Following last week’s retroplay of Wooden Ships & Iron Men, this weekend I pulled out another old game from the shelf to play at the weekend RockyMountainNavy Family Game Night. Circus Maximus (Avalon Hill, 1980) is a game of chariot racing in ancient Rome. The game, a mix of race and combat, was once again a great hit.
Before the RockyMountainNavy Boys and I started playing, I pulled up a few YouTube videos of the 1959 movie Ben Hur. In particular, I pulled up the Parade of the Charioteers and The Chariot Race.
Unexpectedly, the RMN Boys focused on the cinematic aspects of the film. They were awed by the grand sets, spectacular costumes, and real racing. The epic scene captivated them and helped them understand the theme of the game to follow.
If you are not familiar with Circus Maximus, the publisher’s blurb tells you the whole story:
Violent and bloody, Circus Maximus details the chariot races that occurred in ancient Rome. Eight teams race around the track three times to determine victory. Players prepare for the race by selecting the composition of their team of horses, their rider’s skills, and the type of chariot that will be driven. Once the race begins the players are free to do as they wish to hamper the other racers including whipping the rider, ramming chariots with scythed wheels, smashing into horses, and running over crashed opponents. A campaign game of multiple races, in which players have to manage their teams and can increase their income by betting on races, is also possible. (BGG)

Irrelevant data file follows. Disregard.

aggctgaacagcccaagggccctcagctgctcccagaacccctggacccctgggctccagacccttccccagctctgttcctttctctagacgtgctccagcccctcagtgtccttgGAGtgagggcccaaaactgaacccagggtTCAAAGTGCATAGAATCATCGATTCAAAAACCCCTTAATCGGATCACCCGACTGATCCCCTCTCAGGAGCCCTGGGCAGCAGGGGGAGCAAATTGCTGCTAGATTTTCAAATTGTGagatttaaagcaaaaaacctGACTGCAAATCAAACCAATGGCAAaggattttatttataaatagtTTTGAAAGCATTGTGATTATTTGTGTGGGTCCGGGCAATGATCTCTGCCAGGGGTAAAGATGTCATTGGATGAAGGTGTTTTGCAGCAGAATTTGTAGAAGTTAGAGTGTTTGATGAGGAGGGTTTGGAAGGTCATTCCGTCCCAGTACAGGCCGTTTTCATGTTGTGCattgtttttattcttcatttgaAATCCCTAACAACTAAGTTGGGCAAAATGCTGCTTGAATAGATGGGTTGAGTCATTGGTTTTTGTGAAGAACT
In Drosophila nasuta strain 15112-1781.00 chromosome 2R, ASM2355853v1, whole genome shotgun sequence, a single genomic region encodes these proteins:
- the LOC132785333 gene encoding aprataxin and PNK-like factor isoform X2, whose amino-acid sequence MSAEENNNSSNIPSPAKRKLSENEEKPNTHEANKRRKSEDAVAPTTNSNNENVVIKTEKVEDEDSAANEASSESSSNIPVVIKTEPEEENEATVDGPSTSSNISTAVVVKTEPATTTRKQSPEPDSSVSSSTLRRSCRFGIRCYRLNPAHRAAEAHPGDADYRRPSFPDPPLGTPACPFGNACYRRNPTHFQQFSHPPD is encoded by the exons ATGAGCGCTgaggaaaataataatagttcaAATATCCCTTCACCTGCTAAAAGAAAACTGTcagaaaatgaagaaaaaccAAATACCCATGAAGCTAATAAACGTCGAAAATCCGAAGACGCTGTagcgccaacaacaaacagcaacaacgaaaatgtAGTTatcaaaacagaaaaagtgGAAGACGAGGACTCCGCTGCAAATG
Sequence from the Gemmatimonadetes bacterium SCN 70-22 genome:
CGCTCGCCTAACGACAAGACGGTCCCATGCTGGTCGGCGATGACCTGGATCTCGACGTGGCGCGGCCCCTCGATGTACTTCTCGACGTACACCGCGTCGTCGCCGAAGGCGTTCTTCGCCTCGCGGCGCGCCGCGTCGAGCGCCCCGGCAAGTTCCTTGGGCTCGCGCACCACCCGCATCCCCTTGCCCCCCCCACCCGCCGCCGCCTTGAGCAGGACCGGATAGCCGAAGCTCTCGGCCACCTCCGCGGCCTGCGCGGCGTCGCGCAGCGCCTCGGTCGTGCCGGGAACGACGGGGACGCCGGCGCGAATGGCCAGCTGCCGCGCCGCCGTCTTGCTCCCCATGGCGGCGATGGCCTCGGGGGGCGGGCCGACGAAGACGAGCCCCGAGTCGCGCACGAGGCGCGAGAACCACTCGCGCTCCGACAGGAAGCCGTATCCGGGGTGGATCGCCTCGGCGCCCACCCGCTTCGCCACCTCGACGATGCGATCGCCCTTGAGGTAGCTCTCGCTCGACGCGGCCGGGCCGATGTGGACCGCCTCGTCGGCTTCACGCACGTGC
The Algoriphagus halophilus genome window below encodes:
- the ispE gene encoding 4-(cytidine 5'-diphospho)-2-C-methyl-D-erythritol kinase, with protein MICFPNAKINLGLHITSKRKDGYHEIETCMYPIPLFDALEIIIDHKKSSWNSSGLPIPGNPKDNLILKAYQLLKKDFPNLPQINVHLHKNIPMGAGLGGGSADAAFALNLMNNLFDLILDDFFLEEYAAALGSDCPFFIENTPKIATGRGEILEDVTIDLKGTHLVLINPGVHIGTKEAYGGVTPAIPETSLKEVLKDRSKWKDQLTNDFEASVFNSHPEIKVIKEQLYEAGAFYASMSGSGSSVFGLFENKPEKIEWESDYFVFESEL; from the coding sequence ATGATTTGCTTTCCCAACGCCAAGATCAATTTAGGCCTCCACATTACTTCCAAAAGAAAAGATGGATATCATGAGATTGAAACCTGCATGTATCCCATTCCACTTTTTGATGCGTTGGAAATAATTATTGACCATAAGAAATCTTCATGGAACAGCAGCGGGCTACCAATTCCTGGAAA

For our race we randomly set up six chariots. We quickly generated our chariots according to the rules for the Basic Game and were off!
The Boys were hesitant going down the first stretch, staying in their lanes with only me moving towards the inside. In an attempt to “get into the spirit” of the game I tried to Lash a Driver as I passed one of the Youngest RMN Boy’s chariots and, just like in the movie, lost my whip! Going into the first turn, I could see the Boys having a bit of some difficulty understanding the rules for Corner Strain, so I made sure at least one of my chariots was a bit quick to show them how the rules work. As it was, we all passed our Corner Strain rolls the first part of the turn, and for myself I got a bit overconfident. With my purple chariot still in the corner, I plotted a bit of a fast speed to try and get a good lead coming out of the turn. Instead, I rolled poorly (17 on 3d6) and even with my measly +1 Current Driver Modifier (in this case subtracted to make the roll a 16) I Flipped my chariot leaving a wreck behind.
[In the Advanced Game, one determines if the driver is dragged behind the horses and able to cut themselves loose. Once loose, he has to run off the track before getting trampled under the hooves of another team. We didn’t play this part but I explained it to the Boys.]
Now the Boys started understanding the game. The yellow chariot of the Youngest RMN was a real speed demon (Extra Endurance with a Fast Team) and pulled out ahead of the pack. My brown chariot was a Light Chariot with a Fast Team and tried to keep up. The other three chariots fell behind.